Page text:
On June 30, I wrote:
Next up will be a 5- or 7-gored skirt. I tried to make one with inseam
pockets, but it was not wearable because I didn't allow for the pulling
(the pockets open) that would occur. That pulling emphasizes my tummy.
Oh, no! I don't know quite how to overcome that, so this next skirt will
be with or without pockets.
I increased the width of the panels of 7-gore skirt that I'm working on now by 1/4" per side = 1/2" per panel—because of my previous skirt attempt described above. That would result in a skirt that fits and has a bit of ease.
Before stitching the seams of this skirt, I referred to my notes and stitched 3/8" seams on 5 of the 7 seams, leaving 2 seams unsewn to allow for making inseam pockets before stitching those last 2 seams. So far, so good.
In preparation for the pockets, I read the pocket notes I could find, did a bit of online searching, created a pocket pattern piece, and was ready to sew the pockets. "Wow," I thought, "this is going great!"
Only because I'm very thorough, I decided to look at the too-small skirt, just to confirm my plan for the pockets. Well, how-dee-do. I stitched the seams of the too-small skirt with 1/2" seams INSTEAD OF THE 3/8" SEAMS called for in the pattern instructions.
Mystery solved. So that's why the skirt was too small. Think that 1/8 of an inch (the difference between the instructions and what I did) doesn't matter? Read on...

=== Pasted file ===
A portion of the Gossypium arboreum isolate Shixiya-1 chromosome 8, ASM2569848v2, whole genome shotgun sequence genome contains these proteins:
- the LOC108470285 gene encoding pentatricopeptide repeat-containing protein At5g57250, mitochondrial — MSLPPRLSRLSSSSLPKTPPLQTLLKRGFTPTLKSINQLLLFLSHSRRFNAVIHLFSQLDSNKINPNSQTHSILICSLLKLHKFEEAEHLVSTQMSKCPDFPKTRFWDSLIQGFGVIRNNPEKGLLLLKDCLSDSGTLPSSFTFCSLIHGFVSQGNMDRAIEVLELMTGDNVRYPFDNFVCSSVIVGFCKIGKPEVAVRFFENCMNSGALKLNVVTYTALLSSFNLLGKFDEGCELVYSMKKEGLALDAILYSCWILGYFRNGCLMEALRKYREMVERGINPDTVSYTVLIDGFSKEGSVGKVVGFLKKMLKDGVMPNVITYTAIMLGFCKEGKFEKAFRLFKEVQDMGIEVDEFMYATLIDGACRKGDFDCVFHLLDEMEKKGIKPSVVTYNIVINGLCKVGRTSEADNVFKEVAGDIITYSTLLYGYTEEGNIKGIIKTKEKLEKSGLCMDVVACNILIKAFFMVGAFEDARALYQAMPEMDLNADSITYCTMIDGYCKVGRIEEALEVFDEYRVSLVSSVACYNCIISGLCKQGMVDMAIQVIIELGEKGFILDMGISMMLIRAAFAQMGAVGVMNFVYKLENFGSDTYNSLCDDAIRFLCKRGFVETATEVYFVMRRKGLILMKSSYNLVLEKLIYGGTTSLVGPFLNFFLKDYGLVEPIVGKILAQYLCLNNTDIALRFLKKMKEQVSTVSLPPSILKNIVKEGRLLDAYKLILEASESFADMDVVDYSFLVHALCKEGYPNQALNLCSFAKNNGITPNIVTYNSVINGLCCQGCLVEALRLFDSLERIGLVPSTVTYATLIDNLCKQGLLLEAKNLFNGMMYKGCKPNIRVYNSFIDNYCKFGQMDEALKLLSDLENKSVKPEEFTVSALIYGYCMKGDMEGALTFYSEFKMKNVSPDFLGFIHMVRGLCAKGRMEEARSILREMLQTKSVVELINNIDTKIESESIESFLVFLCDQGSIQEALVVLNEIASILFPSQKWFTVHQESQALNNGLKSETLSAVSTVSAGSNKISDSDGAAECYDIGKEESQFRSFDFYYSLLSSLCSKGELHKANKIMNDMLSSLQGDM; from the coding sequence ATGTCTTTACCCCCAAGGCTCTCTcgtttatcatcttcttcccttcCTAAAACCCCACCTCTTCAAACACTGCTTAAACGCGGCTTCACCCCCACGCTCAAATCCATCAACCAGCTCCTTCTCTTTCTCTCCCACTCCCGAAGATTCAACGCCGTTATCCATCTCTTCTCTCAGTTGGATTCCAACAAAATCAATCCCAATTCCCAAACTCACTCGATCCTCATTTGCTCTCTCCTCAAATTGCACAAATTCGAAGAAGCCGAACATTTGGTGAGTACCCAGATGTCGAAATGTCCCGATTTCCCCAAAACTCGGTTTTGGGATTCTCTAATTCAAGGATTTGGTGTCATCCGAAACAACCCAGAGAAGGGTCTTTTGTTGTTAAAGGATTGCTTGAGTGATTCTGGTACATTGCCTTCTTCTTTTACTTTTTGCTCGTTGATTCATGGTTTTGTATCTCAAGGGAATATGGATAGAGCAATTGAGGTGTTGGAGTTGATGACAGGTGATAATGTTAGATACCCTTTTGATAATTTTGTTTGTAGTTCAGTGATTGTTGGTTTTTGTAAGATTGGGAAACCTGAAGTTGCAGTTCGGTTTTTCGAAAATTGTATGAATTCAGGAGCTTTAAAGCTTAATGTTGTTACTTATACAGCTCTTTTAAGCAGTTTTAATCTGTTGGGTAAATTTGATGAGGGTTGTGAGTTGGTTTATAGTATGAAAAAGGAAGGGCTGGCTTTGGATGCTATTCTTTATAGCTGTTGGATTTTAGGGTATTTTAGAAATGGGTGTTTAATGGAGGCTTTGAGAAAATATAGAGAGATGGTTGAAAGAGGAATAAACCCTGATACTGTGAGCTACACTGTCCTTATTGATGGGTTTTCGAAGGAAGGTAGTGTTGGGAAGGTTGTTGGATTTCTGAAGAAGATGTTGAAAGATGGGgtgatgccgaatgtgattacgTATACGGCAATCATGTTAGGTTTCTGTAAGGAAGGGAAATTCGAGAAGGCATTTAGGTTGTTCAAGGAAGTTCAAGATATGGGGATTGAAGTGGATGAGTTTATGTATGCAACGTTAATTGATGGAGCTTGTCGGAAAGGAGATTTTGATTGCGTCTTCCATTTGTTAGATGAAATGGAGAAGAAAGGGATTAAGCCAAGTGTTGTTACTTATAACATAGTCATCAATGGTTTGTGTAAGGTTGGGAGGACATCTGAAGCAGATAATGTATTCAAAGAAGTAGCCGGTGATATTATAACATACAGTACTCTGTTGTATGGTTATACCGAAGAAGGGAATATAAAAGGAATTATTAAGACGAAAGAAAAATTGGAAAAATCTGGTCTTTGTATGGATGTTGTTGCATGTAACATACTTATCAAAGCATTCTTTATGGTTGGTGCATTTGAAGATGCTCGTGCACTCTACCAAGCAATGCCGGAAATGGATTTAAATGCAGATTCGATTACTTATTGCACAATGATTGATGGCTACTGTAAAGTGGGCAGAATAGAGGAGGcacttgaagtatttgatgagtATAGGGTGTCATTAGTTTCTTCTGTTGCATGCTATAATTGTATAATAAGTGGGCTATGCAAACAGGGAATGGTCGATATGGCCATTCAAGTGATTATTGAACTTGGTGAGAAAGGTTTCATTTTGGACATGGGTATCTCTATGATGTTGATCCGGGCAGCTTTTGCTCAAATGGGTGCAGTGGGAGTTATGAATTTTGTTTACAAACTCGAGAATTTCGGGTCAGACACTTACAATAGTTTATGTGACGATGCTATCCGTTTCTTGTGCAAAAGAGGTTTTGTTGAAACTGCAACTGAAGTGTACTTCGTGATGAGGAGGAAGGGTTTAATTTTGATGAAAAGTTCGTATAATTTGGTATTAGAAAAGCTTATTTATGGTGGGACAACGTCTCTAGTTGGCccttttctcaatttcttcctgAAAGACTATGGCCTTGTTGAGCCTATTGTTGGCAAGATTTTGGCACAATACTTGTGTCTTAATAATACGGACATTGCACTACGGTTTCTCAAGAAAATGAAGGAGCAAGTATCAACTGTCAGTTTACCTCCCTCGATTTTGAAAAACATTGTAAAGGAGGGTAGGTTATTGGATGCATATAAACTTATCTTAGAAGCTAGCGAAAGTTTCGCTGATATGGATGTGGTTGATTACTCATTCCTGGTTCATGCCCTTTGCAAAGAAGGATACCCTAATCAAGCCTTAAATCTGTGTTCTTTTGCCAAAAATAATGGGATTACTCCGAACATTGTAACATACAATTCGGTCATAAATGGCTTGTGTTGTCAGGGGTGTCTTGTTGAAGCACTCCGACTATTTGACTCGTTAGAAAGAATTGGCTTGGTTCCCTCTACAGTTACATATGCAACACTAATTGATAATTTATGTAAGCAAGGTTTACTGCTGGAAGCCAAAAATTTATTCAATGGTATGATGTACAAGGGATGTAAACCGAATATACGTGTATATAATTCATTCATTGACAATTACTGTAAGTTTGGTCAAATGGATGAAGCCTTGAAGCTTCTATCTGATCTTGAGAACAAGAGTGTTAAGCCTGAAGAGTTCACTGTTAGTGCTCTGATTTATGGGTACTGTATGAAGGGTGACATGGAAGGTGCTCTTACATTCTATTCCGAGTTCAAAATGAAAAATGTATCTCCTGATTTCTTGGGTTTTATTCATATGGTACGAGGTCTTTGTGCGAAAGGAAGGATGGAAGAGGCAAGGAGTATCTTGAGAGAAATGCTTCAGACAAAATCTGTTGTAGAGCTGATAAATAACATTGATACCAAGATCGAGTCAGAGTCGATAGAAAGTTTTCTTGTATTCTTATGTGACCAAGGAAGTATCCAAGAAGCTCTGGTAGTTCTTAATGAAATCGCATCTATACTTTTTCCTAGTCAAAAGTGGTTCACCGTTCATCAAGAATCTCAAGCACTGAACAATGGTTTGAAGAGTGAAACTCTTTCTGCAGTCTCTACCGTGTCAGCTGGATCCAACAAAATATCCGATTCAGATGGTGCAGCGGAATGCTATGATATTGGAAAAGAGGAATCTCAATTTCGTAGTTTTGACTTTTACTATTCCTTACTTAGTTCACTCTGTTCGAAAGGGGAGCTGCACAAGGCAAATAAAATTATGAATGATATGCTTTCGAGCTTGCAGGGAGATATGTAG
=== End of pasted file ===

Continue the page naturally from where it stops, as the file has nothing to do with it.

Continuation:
1/8" x 14 (the number of panel sides, 7 panels x 2 sides per panel) = 1.75".
So I sewed the skirt almost 2" narrower than I should have. There went the wearing ease.
For my current skirt, I had added 1/4" to each panel side:
1/4" x 14 (the number of panel sides, 7 panels x 2 sides per panel) = 3.5". This would give me plenty of ease. Actually a bit more than I needed, but I decided that I didn't want to fiddle with adding less than 1/4" per side (too much work).
So, when you correct the seam allowance error (1.75") + the newest skirt allowance (3.5"), the total is now 5.25". Of wearing ease. Too much. Which I confirmed by pinning the remaining seams and trying it on.
So now... my plan is to stitch these seams 7/8", which will reduce the overall width by 2". (I will then add the pockets, then trim the seam allowance.) In other words, the newest skirt will have 3.25" wearing ease. Which is very close to the wearing ease of the previous skirt—if I had sewn 3/8" seams instead of the 1/2" seams that I sewed. These 4 panels will be a bit narrower than the other 5, but I am currently striving for something that is wearable.
Anyway, see what I mean about failure?
On June 29, I wrote (near the end of the post):
Failure means I'm learning. Growing. Improving. Alive. Doing something. Living a life.
Lesson learned: Double, maybe triple check the instructions and previous versions of the same project.
I'll leave perfection for others. What's that saying? "Perfection is the enemy of the good." "Perfection is the enemy of done." "Perfection is the enemy of completing a garment sewing project that is wearable." <- My adaptation, which I just might have to print and frame in my sewing room!
Ha ha. Posting about my failures (instead of only the successes) is certainly giving me more to talk about!
Blessings and peace...